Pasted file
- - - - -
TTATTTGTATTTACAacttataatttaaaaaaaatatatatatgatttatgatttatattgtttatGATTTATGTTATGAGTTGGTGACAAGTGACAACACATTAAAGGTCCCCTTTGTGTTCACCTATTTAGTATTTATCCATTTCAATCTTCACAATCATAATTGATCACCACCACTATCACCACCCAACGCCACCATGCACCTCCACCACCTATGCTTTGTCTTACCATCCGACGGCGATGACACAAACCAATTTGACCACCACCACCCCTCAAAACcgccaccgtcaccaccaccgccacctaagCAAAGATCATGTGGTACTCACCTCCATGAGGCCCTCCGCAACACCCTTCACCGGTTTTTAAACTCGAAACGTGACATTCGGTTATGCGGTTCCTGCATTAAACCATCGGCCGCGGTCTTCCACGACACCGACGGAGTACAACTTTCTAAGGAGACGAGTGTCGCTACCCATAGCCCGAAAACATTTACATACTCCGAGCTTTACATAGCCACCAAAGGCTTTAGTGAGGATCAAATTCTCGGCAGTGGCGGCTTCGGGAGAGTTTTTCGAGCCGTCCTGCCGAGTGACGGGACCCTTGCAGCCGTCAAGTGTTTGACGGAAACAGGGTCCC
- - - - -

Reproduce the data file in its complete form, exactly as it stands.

TTATTTGTATTTACAacttataatttaaaaaaaatatatatatgatttatgatttatattgtttatGATTTATGTTATGAGTTGGTGACAAGTGACAACACATTAAAGGTCCCCTTTGTGTTCACCTATTTAGTATTTATCCATTTCAATCTTCACAATCATAATTGATCACCACCACTATCACCACCCAACGCCACCATGCACCTCCACCACCTATGCTTTGTCTTACCATCCGACGGCGATGACACAAACCAATTTGACCACCACCACCCCTCAAAACcgccaccgtcaccaccaccgccacctaagCAAAGATCATGTGGTACTCACCTCCATGAGGCCCTCCGCAACACCCTTCACCGGTTTTTAAACTCGAAACGTGACATTCGGTTATGCGGTTCCTGCATTAAACCATCGGCCGCGGTCTTCCACGACACCGACGGAGTACAACTTTCTAAGGAGACGAGTGTCGCTACCCATAGCCCGAAAACATTTACATACTCCGAGCTTTACATAGCCACCAAAGGCTTTAGTGAGGATCAAATTCTCGGCAGTGGCGGCTTCGGGAGAGTTTTTCGAGCCGTCCTGCCGAGTGACGGGACCCTTGCAGCCGTCAAGTGTTTGACGGAAACAGGGTCCC